Published: Tuesday, February 21, 2012
Updated: Wednesday, February 22, 2012 11:02
Does it have to be about black and white? On Feb. 18, Yahoo Sports "Post Game" published a story by Eric Adelson about N.C. Central University student and basketball player Landon Clement.
The headline? "White Star, Black School: Landon Clement is the Face of Upstart North Carolina Central." Some serious questions need to be raised regarding this language.
The headline itself is divisive. In seeking to draw a contrast between Clement and his teammates, race is used as a primary descriptor.
This tells the reader by connotation: These men are not first and foremost students, athletes, sons and fathers. They are either black, or they are white.
In the opening section of his story, Adelson writes two phrases in italics: "What's White Boy doing here?" and, "Oh, he's trying to be black."
Neither phrase is given attribution. So, the question is, where did Adelson get those phrases?
Through interviews with Clement? From his teammates? I am a white student at NCCU. Nobody has ever asked me what I am doing here, or accused me of trying to be black.
These statements give the impression that black students are disrespectful to white students at NCCU. This is false.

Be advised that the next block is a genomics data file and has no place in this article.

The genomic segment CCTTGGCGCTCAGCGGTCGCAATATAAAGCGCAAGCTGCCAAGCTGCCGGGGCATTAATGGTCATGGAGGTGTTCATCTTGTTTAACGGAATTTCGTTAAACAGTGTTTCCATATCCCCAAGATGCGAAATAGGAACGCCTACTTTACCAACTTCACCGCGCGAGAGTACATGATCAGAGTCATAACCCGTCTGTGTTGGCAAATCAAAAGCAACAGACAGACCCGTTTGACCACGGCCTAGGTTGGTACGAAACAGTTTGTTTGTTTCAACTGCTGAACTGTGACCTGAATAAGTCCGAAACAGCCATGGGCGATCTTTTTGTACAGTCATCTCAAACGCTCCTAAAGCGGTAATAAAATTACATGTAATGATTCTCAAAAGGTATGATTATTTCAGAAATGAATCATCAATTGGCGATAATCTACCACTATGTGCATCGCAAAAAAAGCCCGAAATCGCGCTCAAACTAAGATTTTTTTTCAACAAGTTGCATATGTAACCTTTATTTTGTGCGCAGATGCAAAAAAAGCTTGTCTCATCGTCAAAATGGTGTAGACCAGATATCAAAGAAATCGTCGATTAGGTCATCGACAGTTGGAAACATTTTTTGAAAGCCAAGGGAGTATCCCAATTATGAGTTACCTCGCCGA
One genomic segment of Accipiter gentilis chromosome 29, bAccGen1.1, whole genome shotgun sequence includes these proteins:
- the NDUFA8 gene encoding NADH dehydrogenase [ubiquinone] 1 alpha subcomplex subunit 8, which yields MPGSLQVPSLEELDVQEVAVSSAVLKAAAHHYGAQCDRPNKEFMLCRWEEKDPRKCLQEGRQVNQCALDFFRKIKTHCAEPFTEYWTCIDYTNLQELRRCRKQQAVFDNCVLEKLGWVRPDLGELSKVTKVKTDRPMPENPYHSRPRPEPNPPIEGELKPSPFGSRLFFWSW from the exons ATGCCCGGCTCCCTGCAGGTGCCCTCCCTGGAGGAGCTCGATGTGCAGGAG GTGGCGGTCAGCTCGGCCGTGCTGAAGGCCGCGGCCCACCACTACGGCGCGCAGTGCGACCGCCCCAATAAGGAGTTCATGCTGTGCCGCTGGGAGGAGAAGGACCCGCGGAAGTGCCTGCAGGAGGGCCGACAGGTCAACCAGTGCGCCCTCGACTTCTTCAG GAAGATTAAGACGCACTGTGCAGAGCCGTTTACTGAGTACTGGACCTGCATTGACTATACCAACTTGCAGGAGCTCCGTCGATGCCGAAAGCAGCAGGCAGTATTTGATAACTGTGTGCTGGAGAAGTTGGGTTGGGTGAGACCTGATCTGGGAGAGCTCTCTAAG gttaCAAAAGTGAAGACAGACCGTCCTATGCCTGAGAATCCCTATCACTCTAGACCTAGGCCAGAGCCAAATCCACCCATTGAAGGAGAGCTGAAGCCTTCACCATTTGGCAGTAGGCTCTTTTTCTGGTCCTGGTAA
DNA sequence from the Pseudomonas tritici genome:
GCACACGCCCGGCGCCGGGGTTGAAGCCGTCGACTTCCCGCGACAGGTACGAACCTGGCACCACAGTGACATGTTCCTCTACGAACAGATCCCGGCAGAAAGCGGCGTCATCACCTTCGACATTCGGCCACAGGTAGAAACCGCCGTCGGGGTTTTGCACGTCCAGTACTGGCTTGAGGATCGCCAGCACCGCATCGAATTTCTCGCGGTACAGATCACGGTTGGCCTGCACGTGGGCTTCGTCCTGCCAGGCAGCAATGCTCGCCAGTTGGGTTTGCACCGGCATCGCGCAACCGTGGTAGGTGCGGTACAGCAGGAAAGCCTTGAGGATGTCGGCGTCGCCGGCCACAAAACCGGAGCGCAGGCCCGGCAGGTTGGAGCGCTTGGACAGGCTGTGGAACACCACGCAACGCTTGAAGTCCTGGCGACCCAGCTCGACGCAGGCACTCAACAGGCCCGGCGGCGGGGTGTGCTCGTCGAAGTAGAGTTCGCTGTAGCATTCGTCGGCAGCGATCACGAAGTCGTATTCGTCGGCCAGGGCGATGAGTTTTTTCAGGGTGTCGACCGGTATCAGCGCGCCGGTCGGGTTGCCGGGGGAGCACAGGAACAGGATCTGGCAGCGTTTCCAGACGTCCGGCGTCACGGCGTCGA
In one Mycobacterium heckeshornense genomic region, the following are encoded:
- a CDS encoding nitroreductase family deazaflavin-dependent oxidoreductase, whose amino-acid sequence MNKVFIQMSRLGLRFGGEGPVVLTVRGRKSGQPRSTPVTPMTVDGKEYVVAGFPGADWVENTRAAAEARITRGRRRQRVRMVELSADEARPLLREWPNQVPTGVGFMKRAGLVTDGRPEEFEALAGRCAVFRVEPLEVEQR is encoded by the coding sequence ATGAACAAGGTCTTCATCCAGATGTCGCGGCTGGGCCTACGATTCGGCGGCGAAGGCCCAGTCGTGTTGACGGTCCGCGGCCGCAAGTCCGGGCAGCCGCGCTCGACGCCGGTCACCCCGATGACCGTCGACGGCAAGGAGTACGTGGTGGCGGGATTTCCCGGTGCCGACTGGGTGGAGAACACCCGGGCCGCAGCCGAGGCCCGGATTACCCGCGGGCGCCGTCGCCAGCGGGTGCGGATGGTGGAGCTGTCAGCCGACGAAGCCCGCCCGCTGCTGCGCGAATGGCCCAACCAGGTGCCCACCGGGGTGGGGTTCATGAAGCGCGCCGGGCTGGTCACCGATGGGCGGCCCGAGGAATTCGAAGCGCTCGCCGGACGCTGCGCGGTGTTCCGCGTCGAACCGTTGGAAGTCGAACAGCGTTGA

Students here know their community is accepting of all people. That is the real truth. Later in the story, Adelson writes about "The Secret Game" between Duke and NCCU prior to the Civil Rights Act.
This is important history, but the use of the research becomes problematic when Adelson writes, "And few Americans know much of anything about North Carolina Central.
Both in basketball and in academics, the school is towered over by Duke." Really? Based on what?
Does Duke tower over NCCU because we are a "black school?" Perhaps we should take it for granted that Duke is a "perfect" institution with no equal.
I wonder whether Adelson would have dared write a phrase like that about Stanford, Harvard or Penn State.
Adelson's story could have been about Landon Clement and his teammates, a group of young men battling their way toward the NCAA tournament.
Instead it became about black and white. When Landon Clement steps on the court with his smooth jump shot, he isn't white and his teammates aren't black. All they are is Eagle maroon and gray.